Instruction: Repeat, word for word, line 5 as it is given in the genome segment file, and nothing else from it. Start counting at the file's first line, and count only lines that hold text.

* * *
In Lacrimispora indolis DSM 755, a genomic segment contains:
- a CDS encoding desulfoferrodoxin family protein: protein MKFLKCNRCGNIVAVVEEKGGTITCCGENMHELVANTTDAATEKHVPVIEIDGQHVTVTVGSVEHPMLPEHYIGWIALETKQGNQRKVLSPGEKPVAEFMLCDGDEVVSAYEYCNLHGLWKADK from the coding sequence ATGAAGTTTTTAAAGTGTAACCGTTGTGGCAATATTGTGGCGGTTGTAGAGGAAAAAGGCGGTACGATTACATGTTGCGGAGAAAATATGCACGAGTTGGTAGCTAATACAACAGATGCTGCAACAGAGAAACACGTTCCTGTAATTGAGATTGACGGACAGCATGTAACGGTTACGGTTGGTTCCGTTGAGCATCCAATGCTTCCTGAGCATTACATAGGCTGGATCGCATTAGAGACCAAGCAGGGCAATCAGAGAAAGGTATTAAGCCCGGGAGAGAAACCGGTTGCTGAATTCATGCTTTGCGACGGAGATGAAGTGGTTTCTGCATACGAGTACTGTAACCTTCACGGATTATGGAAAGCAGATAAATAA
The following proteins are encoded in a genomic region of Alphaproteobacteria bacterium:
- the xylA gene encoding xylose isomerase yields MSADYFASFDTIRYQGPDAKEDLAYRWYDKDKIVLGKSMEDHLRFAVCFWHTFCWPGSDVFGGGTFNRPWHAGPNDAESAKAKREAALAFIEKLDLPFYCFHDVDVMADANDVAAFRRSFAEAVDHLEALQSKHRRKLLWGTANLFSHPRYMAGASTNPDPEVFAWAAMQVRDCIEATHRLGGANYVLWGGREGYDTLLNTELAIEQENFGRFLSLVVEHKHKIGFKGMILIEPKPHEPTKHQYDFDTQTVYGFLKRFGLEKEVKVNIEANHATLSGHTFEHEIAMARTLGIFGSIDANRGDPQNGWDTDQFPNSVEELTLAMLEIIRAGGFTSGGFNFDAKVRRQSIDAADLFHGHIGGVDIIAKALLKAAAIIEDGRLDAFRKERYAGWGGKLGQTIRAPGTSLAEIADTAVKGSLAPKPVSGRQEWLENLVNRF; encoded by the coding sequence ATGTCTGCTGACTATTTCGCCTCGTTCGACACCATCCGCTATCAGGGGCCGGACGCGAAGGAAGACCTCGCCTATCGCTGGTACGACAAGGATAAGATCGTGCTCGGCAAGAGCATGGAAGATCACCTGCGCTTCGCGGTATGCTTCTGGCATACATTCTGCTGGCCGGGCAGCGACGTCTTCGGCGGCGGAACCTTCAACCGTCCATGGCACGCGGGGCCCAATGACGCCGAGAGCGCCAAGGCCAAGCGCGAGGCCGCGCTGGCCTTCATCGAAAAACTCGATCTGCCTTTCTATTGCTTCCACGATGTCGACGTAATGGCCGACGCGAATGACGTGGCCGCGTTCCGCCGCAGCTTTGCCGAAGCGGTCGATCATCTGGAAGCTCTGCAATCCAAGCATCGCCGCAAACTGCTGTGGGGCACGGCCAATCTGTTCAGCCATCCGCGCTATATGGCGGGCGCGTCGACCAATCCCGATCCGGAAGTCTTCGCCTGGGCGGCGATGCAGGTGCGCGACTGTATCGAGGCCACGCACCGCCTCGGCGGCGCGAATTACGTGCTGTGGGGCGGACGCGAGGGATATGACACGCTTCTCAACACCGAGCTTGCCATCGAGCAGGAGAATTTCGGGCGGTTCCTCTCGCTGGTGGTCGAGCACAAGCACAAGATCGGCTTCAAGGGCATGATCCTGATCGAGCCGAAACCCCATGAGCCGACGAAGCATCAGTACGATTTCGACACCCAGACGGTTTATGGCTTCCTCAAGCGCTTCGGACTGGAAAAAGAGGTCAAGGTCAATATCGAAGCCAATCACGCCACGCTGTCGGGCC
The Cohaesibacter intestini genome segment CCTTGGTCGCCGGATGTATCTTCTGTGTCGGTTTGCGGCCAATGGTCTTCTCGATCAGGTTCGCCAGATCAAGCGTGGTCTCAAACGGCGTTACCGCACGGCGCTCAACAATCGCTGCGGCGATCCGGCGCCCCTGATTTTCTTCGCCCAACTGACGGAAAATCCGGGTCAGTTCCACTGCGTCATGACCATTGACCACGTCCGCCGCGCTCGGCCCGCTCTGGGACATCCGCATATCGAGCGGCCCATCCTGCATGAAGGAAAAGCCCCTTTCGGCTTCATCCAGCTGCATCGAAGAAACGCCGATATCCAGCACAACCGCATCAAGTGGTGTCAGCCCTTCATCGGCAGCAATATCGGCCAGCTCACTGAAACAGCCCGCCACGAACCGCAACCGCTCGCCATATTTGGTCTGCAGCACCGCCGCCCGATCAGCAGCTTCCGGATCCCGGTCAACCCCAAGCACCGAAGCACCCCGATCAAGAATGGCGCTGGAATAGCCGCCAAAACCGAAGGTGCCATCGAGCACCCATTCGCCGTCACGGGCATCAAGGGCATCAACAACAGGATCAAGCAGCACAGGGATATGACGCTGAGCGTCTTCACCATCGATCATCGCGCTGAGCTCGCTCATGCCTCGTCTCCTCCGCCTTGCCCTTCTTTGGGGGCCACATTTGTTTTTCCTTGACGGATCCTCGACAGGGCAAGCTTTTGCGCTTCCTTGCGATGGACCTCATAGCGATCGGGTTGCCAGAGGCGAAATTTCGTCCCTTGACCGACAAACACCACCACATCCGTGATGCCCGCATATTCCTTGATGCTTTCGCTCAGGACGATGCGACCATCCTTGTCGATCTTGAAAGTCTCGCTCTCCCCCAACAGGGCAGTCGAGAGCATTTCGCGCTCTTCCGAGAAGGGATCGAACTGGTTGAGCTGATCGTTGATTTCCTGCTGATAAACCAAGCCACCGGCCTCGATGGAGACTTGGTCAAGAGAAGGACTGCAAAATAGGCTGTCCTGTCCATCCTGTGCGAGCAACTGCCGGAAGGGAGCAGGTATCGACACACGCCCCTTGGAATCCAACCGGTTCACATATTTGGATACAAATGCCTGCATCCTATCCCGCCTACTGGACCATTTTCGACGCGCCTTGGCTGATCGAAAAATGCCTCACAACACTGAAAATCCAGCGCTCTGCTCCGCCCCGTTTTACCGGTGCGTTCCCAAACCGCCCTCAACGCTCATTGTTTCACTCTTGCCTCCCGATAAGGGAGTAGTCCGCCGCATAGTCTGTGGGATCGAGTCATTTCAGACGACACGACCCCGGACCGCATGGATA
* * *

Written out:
The Cohaesibacter intestini genome segment CCTTGGTCGCCGGATGTATCTTCTGTGTCGGTTTGCGGCCAATGGTCTTCTCGATCAGGTTCGCCAGATCAAGCGTGGTCTCAAACGGCGTTACCGCACGGCGCTCAACAATCGCTGCGGCGATCCGGCGCCCCTGATTTTCTTCGCCCAACTGACGGAAAATCCGGGTCAGTTCCACTGCGTCATGACCATTGACCACGTCCGCCGCGCTCGGCCCGCTCTGGGACATCCGCATATCGAGCGGCCCATCCTGCATGAAGGAAAAGCCCCTTTCGGCTTCATCCAGCTGCATCGAAGAAACGCCGATATCCAGCACAACCGCATCAAGTGGTGTCAGCCCTTCATCGGCAGCAATATCGGCCAGCTCACTGAAACAGCCCGCCACGAACCGCAACCGCTCGCCATATTTGGTCTGCAGCACCGCCGCCCGATCAGCAGCTTCCGGATCCCGGTCAACCCCAAGCACCGAAGCACCCCGATCAAGAATGGCGCTGGAATAGCCGCCAAAACCGAAGGTGCCATCGAGCACCCATTCGCCGTCACGGGCATCAAGGGCATCAACAACAGGATCAAGCAGCACAGGGATATGACGCTGAGCGTCTTCACCATCGATCATCGCGCTGAGCTCGCTCATGCCTCGTCTCCTCCGCCTTGCCCTTCTTTGGGGGCCACATTTGTTTTTCCTTGACGGATCCTCGACAGGGCAAGCTTTTGCGCTTCCTTGCGATGGACCTCATAGCGATCGGGTTGCCAGAGGCGAAATTTCGTCCCTTGACCGACAAACACCACCACATCCGTGATGCCCGCATATTCCTTGATGCTTTCGCTCAGGACGATGCGACCATCCTTGTCGATCTTGAAAGTCTCGCTCTCCCCCAACAGGGCAGTCGAGAGCATTTCGCGCTCTTCCGAGAAGGGATCGAACTGGTTGAGCTGATCGTTGATTTCCTGCTGATAAACCAAGCCACCGGCCTCGATGGAGACTTGGTCAAGAGAAGGACTGCAAAATAGGCTGTCCTGTCCATCCTGTGCGAGCAACTGCCGGAAGGGAGCAGGTATCGACACACGCCCCTTGGAATCCAACCGGTTCACATATTTGGATACAAATGCCTGCATCCTATCCCGCCTACTGGACCATTTTCGACGCGCCTTGGCTGATCGAAAAATGCCTCACAACACTGAAAATCCAGCGCTCTGCTCCGCCCCGTTTTACCGGTGCGTTCCCAAACCGCCCTCAACGCTCATTGTTTCACTCTTGCCTCCCGATAAGGGAGTAGTCCGCCGCATAGTCTGTGGGATCGAGTCATTTCAGACGACACGACCCCGGACCGCATGGATA